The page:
Easter in France is celebrated much like in other Christian countries – families gather for big festive meals and offer each other chocolates in the form of eggs, bunnies, fish and bells. It is largely a secular holiday and chocolate is the star of the day. However, unlike in many countries where Easter eggs are available as soon as the preceeding holiday is out of the way (Christmas/Valentine’s Day), in France it’s a much more restrained affair. As I started to think about writing this article just over two weeks before Good Friday there were some chocolate eggs on display in the big supermarkets but bakeries and specialist cake and chocolate shops had no signs at all that the holiday was imminent.
With this in mind I set off to find out more and recently had the pleasure of meeting the master chocolate maker in my local boulangerie-pâtisserie. Christian Blanchard hails from Bourgogne and has worked in other parts of France as well as the USA, Ireland and Russia (where he was head pastry chef for a chain of 9 cake shops in St Petersburg). He has been in Roquefort les Pins wielding his special sweet magic since December 2012. As well as the chocloate, Christian makes all the cakes, tarts, desserts and savoury snacks (quiches, pies, etc) in the boulangerie. He makes everything except the bread and he has won prizes for his delicious chocolate.
I mentioned I was surprised that there was no sign of Easter in his shop yet and he explained that production began about a month before the date, with items going on display only 2 weeks before. He was at pains to stress that his Easter chocolates were seasonal and he didn’t believe in extending the period of sale. For him that completely missed the point of Easter. If any products were left after Easter Monday they would be kept on display for a week and then melted down to be turned into something else: le produit idéal (his words), chocolate is recyclable.
All the chocolates on sale in the pâtisserie-boulangerie are made by hand by Christian himself. He uses white, dark and milk chocolate and creates eggs of all sizes, rabbits, chickens, bells, fish, petites fritures (little selections of fish and shells) and a variety of unexpected animals/creatures (horses, cartoon characters, even a treasure chest). In fact traditional eggs are barely in evidence amongst all the other exotic shapes. However, despite this, eggs about 10 cm tall are the biggest sellers (owing to their relatively cheap price compared with more complicated designs) and unsurprisingly milk chocloate is the most popular. Christian works with natural colourings to paint decorations on to his creations. Each layer has to dry before more can be added which takes time. Every year he makes one spectacular showstopper. This year it’s a fish weighing about 1.5 kg (which at the time of publishing wasn’t ready).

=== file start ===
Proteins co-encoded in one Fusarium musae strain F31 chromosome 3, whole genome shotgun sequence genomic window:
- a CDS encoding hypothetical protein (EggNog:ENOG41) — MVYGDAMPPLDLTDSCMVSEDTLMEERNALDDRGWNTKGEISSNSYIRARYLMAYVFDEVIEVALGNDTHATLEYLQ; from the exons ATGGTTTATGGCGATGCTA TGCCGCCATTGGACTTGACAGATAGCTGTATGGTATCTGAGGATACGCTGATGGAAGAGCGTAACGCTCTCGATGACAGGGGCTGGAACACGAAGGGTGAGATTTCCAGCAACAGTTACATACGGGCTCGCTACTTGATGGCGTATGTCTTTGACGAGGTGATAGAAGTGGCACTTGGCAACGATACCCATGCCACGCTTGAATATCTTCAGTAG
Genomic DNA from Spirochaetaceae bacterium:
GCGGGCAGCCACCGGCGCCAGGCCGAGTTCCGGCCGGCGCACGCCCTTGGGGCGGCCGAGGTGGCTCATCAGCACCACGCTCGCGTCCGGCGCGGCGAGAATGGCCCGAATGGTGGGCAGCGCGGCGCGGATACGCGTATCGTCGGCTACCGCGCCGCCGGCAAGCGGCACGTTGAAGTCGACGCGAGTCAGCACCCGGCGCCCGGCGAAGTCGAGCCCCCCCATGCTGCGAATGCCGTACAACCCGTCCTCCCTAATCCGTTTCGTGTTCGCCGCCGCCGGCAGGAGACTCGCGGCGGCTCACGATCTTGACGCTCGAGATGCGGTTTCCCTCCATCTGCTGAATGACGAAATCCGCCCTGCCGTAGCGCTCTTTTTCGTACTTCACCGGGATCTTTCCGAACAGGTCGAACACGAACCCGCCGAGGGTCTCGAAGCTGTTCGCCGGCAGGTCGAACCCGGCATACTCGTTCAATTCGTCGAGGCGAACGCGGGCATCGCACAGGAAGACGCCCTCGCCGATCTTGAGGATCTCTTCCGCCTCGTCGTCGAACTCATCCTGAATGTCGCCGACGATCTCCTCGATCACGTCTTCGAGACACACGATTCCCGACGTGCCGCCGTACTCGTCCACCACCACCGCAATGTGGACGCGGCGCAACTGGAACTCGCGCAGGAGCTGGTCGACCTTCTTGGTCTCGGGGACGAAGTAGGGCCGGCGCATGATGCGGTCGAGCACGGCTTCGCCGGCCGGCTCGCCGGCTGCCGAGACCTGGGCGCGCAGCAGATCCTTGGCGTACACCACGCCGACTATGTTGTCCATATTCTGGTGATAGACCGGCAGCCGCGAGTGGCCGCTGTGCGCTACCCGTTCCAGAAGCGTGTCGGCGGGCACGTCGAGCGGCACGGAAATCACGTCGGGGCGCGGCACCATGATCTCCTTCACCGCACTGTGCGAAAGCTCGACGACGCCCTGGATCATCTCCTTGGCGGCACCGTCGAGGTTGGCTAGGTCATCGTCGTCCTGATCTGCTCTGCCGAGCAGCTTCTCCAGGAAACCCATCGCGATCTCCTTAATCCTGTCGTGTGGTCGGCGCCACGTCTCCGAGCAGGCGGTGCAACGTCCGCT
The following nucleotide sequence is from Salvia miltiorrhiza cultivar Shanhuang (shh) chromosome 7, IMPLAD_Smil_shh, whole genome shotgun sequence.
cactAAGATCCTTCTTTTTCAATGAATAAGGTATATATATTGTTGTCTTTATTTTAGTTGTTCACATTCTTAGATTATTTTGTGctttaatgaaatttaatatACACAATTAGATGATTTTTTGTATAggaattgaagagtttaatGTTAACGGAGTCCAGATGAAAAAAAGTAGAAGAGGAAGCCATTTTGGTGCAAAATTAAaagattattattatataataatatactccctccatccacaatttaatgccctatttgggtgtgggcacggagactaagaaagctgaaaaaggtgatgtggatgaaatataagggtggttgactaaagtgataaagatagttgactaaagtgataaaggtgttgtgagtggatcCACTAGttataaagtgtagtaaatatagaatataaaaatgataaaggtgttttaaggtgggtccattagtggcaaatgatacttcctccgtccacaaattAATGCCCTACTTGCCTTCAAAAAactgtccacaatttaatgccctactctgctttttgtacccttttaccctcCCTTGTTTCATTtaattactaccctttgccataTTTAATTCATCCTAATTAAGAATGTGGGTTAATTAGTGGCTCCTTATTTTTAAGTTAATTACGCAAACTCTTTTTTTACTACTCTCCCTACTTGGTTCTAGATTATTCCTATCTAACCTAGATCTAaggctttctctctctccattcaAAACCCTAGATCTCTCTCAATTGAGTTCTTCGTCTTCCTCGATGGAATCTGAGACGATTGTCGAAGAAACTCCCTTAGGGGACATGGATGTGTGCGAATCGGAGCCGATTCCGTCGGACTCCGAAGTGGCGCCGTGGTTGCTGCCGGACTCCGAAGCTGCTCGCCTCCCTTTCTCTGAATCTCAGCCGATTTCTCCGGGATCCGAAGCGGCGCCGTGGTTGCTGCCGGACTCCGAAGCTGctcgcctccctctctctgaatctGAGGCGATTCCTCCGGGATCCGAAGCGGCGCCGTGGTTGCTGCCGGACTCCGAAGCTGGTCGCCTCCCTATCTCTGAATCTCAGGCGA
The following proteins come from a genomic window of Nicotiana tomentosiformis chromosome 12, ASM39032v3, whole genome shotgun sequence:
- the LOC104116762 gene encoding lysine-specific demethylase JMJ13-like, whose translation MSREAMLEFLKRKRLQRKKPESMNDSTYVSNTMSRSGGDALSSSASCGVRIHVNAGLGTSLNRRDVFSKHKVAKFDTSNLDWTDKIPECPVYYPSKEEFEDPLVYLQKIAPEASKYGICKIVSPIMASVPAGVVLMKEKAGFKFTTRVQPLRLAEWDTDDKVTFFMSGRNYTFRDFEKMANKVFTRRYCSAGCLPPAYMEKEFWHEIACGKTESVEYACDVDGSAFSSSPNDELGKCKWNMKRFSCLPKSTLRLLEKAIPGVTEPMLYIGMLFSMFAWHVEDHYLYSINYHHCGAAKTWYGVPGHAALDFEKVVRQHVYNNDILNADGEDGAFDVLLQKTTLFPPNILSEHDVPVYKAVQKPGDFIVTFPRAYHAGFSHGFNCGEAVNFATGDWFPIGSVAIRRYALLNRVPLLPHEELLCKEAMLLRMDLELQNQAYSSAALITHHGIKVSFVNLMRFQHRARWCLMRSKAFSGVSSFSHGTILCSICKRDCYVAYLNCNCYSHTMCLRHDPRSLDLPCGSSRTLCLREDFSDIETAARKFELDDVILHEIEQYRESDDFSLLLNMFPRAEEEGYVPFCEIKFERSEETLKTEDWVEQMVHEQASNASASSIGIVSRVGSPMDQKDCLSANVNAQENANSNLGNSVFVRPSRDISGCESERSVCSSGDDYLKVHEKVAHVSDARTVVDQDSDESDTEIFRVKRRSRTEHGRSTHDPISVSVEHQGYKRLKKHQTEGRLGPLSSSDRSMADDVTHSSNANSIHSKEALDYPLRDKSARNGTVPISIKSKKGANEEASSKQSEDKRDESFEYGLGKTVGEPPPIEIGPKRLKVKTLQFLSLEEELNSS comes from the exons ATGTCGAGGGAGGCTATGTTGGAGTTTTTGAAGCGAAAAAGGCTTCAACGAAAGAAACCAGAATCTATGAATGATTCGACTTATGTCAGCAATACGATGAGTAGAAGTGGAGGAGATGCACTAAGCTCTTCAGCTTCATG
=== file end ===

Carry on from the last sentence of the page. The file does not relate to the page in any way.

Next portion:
I asked Christian how many extra kilos of chocolate items he made at Easter, seeing as the French love their chocolate and 13,000 tonnes of it is sold every Easter! His answer surprised me, and perhaps reflected his nature as an artist rather than business man, as he said didn’t know. He explained that every year he plays it by ear, making as many Easter-themed chocolates as he gauges necessary and experience usually means he gets it just about right. But the past two years local Roquefortois have eaten more than expected and the boulangerie has run out. This meant he had to whip up extra eggs at the last minute, simple small plain ones, in order to fulfill demand. Good for business, not so good for customers wanting choice. (Tip: don’t leave your Easter shopping to the very last minute!)
All photos here are of Christian’s Easter creations, taken over a couple of years. I love it that holidays in France are not too commercial and dates really are respected. (Christmas is similarly late to appear in shops.) It’s like eating fruit and veg in season, it makes sense and everything tastes better for it. I think it makes Easter more special.
Un grand merci to Christian and the rest of the staff at Roquefort les Pins boulangerie-pâtisserie for giving me their time and allowing me to take so many photos of their delicious Easter goodies.
This post is part of Multicultural Kid Blogs Easter Around the World. Please check out the other posts in the series to read about different Easter celebrations around the world. To find out more about France and its Easter traditions and you may like to read a previous post Easter in France.
When are Easter eggs available in your country? What do you think about the timing in France, too late or just about right?